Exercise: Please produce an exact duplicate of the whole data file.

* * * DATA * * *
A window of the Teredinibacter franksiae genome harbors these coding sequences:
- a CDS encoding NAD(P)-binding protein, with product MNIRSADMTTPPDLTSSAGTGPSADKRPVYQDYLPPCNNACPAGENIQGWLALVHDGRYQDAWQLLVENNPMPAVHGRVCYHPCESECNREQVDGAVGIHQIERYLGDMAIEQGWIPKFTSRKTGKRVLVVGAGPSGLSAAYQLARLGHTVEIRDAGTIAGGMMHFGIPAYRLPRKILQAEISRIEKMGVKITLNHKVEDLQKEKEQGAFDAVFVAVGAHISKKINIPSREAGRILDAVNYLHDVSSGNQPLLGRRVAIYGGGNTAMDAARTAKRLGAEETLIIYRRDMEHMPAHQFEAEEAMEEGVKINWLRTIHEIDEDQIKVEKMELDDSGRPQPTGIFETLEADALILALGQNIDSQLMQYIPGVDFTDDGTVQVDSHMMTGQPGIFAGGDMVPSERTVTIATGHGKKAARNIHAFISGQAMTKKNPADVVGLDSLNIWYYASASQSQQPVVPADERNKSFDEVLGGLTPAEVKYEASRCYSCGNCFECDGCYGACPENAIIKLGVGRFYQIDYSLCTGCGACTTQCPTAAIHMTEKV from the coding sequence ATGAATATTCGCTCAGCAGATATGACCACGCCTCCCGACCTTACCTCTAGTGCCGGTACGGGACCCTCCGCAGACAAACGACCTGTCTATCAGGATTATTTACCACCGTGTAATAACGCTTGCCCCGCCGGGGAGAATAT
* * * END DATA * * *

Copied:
A window of the Teredinibacter franksiae genome harbors these coding sequences:
- a CDS encoding NAD(P)-binding protein, with product MNIRSADMTTPPDLTSSAGTGPSADKRPVYQDYLPPCNNACPAGENIQGWLALVHDGRYQDAWQLLVENNPMPAVHGRVCYHPCESECNREQVDGAVGIHQIERYLGDMAIEQGWIPKFTSRKTGKRVLVVGAGPSGLSAAYQLARLGHTVEIRDAGTIAGGMMHFGIPAYRLPRKILQAEISRIEKMGVKITLNHKVEDLQKEKEQGAFDAVFVAVGAHISKKINIPSREAGRILDAVNYLHDVSSGNQPLLGRRVAIYGGGNTAMDAARTAKRLGAEETLIIYRRDMEHMPAHQFEAEEAMEEGVKINWLRTIHEIDEDQIKVEKMELDDSGRPQPTGIFETLEADALILALGQNIDSQLMQYIPGVDFTDDGTVQVDSHMMTGQPGIFAGGDMVPSERTVTIATGHGKKAARNIHAFISGQAMTKKNPADVVGLDSLNIWYYASASQSQQPVVPADERNKSFDEVLGGLTPAEVKYEASRCYSCGNCFECDGCYGACPENAIIKLGVGRFYQIDYSLCTGCGACTTQCPTAAIHMTEKV from the coding sequence ATGAATATTCGCTCAGCAGATATGACCACGCCTCCCGACCTTACCTCTAGTGCCGGTACGGGACCCTCCGCAGACAAACGACCTGTCTATCAGGATTATTTACCACCGTGTAATAACGCTTGCCCCGCCGGGGAGAATAT